And you think YOUR compile cycle takes forever...

It's just a few decades back, and this small consulting firm has won a government contract to create an invoice interrogation and payment system for a military supply center, says a pilot fish on the scene.

"We developed our system on our DECSystem-20 in house. We ran all kinds of tests and believed we had completed code," fish says.

"Then we had to migrate it to their system -- a plug-compatible clone of an IBM mainframe running Cobol, JCL and OS/MFT."

But that's not as simple as it sounds. The actual code editing doesn't happen on the mainframe -- it's done on a separate midrange machine. Then the code is converted to electronic images, so the overloaded mainframe thinks it's reading in a deck of punched cards through a card reader.

How overloaded is that mainframe? Even though fish's team is granted top priority, as a group they're lucky to get two compile/test cycles completed per day.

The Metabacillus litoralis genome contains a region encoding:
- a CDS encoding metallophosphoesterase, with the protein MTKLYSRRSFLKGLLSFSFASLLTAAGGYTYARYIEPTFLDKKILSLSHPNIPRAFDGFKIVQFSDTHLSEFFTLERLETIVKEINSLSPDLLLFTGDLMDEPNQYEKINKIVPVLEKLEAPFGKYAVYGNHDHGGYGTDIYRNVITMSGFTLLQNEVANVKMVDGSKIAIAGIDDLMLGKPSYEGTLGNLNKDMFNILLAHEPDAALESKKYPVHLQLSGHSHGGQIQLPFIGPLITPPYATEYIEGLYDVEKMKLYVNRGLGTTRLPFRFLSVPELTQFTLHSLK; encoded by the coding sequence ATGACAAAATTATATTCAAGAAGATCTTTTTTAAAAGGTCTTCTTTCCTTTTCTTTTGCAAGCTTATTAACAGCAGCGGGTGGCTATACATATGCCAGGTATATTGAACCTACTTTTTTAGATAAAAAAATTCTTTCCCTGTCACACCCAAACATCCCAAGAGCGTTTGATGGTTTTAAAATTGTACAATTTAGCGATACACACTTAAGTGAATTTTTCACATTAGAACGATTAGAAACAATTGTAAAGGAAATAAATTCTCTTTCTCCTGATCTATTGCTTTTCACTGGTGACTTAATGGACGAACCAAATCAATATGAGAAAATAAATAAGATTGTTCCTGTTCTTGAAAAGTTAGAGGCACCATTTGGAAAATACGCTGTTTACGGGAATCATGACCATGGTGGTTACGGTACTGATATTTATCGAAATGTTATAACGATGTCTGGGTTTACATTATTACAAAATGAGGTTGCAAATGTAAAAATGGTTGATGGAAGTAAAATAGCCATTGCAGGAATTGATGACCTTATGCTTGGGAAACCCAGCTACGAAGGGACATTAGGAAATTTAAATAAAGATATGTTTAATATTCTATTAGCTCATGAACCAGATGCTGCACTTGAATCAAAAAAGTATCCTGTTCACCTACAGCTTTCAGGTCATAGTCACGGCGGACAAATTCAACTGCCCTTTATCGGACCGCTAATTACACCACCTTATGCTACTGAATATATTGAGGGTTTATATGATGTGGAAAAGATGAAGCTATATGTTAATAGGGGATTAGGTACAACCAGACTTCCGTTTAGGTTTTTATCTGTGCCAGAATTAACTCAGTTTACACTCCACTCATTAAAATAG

A typical day begins with getting coffee, discussing progress with coworkers, checking the results of the previous night's run, correcting some code and submitting it.

Then just before noon, it's back to the minicomputer to see what the results of the mainframe test run have been -- and, if the team is really lucky, to start another review/edit/submit cycle.

"Around 4 p.m., the same cycle would repeat," says fish. "In between those times? Newspaper reading, horse handicapping, football pool planning, weekend trip planning, whatever.

"We were going stir crazy just waiting around!"

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